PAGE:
Rich but not happy.

Photographer: Stacy Revere/Getty Images)

Assistant Coaches Hop on the College Football Gravy Train

Kavitha A. Davidson is a former Bloomberg View columnist.
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The college football season is underway, and the marquee game of Week 1 will be Alabama-Wisconsin, the only contest featuring two top-25 teams. It will also feature one of three NCAA assistant coaches who, according to USA Today, this year broke $1.5 million salary barrier: Alabama defensive coordinator Kirby Smart.

Kirby who got a $150,000 raise after last season, is tied atop the assistant-coach list with LSU offensive coordinator Cam Cameron, who got a $200,000 raise, and Texas A&M defensive coordinator John Chavis. While million-dollar salaries might seem like an SEC luxury, Power 5 coaches have enjoyed unprecedented income growth in recent years. The Washington Post reports that 116 coordinators throughout college football earned $400,000 or more last season. According to USA Today, as of December, assistant coaches have seen a 52 percent pay increase in the last five years.

There are several explanations for the rise, and it's not just due to a few outliers of former head coaches being hired to coordinator positions, such as Lane Kiffin at Alabama and Will Muschamp at Auburn. Lucrative television contracts are a major cause, and help explain how the SEC has managed to separate itself from the rest of the pack. In 2011, the SEC inked a $3 billion, 13-year rights deal with ESPN and CBS. The 2014 launch of SEC Network, a joint venture between the SEC and ESPN, is a cash cow; after just nine months, the SEC's television revenue to be distributed to member schools ballooned from $292.8 million to $435 million, increasing the split per school from $10.3 million to $31.2 million.

The rise of assistant salaries also follows the pattern of head coaches' compensation, which tends to come under greater scrutiny, especially as reports come out year after year putting them in context of other state employees. In 2014, college coaches were the highest-paid public employees in 40 states. But while Nick Saban makes more than $7 million as Alabama's head coach, another $5.3 million or so goes toward compensation for the Crimson Tide's on-field assistant coaching staff. LSU head coach Les Miles makes $4.3 million; the Tigers' nine assistants will pull in nearly $5.3 million. The 25 highest-paid coaches in college football made an average of $3.85 million last year, which Newsday's Jim Baubach notes is higher than the $3 million salary Rex Ryan pulled in to coach the New York Jets. Meanwhile, the $1.5 million Smart, Cameron and Chavis make as coordinators is more than the $1.4 million Los Angeles Dodgers manager Don Mattingly was set to make before signing a contract extension last January.

All this goes to show you just how empty it is when big-time athletic departments cry poor, especially in the conversation over compensating the athletes that provide the product at the center of those television deals. Funneling money to multi-million-dollar coaching staffs and ridiculously expensive stadium renovations -- along with dubious accounting practices -- are a great way to maintain the illusion that college sports is a not-for-profit public service rather than a cutthroat business that's exploited its labor force for decades.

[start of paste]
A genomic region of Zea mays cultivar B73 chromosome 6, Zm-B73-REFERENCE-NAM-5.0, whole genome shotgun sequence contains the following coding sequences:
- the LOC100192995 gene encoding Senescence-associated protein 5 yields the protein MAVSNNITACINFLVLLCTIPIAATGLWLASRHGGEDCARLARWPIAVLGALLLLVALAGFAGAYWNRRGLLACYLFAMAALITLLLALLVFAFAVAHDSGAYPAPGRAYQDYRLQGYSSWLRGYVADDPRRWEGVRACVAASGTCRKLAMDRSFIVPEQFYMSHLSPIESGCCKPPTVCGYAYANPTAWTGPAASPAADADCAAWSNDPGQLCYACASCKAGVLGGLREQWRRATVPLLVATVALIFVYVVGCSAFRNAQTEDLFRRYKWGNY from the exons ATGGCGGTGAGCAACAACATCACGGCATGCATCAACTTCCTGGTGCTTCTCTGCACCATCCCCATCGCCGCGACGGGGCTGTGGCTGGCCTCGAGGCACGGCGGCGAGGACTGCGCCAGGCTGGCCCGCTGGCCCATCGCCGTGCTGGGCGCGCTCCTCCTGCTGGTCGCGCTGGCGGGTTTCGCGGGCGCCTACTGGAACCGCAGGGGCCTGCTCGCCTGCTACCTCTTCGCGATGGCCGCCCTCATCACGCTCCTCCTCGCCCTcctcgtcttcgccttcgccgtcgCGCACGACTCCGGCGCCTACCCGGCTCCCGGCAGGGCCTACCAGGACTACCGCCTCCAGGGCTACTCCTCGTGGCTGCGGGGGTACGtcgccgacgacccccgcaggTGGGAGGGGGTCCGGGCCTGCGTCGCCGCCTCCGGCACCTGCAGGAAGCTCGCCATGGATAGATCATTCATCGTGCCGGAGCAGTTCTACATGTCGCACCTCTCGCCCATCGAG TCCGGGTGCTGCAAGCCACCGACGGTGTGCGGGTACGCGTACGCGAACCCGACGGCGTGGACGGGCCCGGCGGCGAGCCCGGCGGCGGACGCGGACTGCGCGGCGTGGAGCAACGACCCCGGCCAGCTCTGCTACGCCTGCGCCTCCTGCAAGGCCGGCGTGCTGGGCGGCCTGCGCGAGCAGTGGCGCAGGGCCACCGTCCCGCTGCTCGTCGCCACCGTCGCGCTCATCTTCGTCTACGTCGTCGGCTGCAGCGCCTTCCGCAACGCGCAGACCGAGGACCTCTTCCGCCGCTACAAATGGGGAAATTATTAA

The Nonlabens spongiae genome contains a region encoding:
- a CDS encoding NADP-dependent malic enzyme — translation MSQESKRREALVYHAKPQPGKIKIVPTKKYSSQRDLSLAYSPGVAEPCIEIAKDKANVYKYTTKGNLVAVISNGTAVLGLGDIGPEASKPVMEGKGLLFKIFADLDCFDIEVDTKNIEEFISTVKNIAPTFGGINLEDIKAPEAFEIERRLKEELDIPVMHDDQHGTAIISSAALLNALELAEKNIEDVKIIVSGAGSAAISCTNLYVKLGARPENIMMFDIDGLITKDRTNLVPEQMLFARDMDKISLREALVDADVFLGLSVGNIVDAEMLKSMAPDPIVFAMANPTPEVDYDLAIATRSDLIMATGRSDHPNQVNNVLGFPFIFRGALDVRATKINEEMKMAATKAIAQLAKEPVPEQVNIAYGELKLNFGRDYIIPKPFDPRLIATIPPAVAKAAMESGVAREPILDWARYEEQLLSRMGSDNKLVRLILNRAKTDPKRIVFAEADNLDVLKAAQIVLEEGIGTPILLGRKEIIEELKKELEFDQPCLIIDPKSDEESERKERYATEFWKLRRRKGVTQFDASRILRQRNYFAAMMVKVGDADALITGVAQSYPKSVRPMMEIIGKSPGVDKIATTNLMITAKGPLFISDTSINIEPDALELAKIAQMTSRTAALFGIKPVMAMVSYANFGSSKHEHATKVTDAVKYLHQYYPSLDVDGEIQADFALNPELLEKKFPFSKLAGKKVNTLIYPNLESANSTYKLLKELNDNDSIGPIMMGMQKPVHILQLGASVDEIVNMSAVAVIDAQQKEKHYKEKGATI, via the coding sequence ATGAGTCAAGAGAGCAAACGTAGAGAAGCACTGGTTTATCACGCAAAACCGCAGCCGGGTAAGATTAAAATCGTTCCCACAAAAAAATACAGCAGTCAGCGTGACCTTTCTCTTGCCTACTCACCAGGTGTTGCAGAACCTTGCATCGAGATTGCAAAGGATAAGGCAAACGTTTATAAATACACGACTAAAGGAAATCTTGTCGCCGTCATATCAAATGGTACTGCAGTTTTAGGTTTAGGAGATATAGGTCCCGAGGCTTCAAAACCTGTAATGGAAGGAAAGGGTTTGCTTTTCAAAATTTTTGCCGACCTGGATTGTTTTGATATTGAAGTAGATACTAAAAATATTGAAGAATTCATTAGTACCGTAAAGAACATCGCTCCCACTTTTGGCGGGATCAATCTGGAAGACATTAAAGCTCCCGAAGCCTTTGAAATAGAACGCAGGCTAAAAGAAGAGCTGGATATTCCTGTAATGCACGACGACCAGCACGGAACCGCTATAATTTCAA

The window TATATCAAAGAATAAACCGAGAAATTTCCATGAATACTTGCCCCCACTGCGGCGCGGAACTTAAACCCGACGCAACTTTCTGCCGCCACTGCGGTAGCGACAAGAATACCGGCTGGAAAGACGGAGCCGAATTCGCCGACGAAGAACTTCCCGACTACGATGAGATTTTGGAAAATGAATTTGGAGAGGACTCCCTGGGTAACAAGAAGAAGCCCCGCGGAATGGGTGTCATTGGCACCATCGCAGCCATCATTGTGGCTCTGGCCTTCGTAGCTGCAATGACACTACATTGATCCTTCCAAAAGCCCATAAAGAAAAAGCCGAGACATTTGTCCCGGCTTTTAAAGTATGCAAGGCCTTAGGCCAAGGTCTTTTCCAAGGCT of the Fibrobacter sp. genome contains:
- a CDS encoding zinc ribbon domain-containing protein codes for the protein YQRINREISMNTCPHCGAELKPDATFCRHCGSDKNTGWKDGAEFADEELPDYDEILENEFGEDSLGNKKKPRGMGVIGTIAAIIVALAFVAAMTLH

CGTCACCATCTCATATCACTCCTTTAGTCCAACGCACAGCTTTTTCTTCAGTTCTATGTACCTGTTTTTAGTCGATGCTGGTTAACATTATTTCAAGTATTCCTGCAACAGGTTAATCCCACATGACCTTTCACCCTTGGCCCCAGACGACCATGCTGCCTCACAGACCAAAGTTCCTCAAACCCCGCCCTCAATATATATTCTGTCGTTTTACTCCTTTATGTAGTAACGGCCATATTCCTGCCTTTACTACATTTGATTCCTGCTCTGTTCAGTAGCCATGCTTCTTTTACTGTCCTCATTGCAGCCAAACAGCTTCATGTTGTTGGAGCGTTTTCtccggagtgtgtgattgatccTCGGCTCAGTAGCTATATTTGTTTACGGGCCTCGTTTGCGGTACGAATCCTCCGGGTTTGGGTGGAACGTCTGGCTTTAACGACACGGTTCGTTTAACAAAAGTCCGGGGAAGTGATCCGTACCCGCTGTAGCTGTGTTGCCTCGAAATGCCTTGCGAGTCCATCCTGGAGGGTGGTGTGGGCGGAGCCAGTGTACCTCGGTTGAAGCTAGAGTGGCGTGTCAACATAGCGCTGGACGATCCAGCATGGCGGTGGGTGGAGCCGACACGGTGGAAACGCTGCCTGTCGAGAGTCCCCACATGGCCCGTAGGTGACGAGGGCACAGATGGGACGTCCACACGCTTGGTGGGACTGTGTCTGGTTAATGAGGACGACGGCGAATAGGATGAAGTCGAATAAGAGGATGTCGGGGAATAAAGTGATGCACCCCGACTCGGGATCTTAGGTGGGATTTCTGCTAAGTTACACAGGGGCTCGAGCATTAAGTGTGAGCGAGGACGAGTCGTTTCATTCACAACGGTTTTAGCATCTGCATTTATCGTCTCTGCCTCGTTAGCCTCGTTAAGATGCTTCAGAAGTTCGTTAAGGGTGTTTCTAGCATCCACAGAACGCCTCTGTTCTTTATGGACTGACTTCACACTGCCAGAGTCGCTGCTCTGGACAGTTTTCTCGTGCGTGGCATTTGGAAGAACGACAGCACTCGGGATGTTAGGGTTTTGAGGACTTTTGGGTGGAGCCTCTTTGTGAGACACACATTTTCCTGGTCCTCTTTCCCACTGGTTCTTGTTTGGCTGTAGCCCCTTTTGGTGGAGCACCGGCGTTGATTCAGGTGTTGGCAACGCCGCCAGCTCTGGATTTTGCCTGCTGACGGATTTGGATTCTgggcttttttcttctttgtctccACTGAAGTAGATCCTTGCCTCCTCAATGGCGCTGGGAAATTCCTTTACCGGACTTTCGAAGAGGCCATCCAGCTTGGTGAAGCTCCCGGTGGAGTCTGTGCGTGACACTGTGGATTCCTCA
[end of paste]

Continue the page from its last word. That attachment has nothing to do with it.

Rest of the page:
Head coaches such as Saban are the perfect face for the hypocrisy of college sports -- recognizable, larger-than-life figures who make salaries most fans could probably recite at a party. (NBC Sports has dubbed Saban the "Seven Million Dollar Man," for example.) Their defenders tend to excuse the discrepancy between their salaries and those of other public employees, not to mention players, by noting the need for big-name, high-salaried coaches to recruit players and build a program on prestige. I wonder how many of those people would say the same about a defensive backs coach who makes half a million a year. Good coaches are undoubtedly a valuable resource, but they're being sold as a perk, like fancy locker rooms, to "compensate" players without actually compensating them.

As antitrust economist Andy Schwarz has noted, you can see just how unfair the NCAA's system is -- just how much it's run like a cartel -- by imagining what it would look like if it weren't. Players would be paid as wealthier schools would take advantage of their competitive upper hand, and coaches' salaries would account for a fraction of the revenue share they have now. You see that in the pros; even with players losing some of their share of income in recent labor negotiations, they still enjoy a much higher share of revenues than the guys on the sidelines. According to Schwarz, coaches in the NBA and the NFL earn about five percent of total payroll.

Instead, college teams take their enormous revenue and channel it to areas that probably don't need them. In economics, this is known as "gold-plating," which Schwarz defines as "spending more than is necessary on aspects of the organization simply because money is available to be spent." Such cost-padding goes hand-in-hand with the NCAA's ability to fix its workers' pay at the value of a scholarship. Until that changes, expect to see ever more gilded coaches and coordinators on the sidelines, while the players on the field settle for pyrite.

(Corrects Andy Schwarz's profession in seventh paragraph.)

This column does not necessarily reflect the opinion of the editorial board or Bloomberg LP and its owners.

To contact the author of this story:
Kavitha A. Davidson at kdavidson19@bloomberg.net

To contact the editor responsible for this story:
Tobin Harshaw at tharshaw@bloomberg.net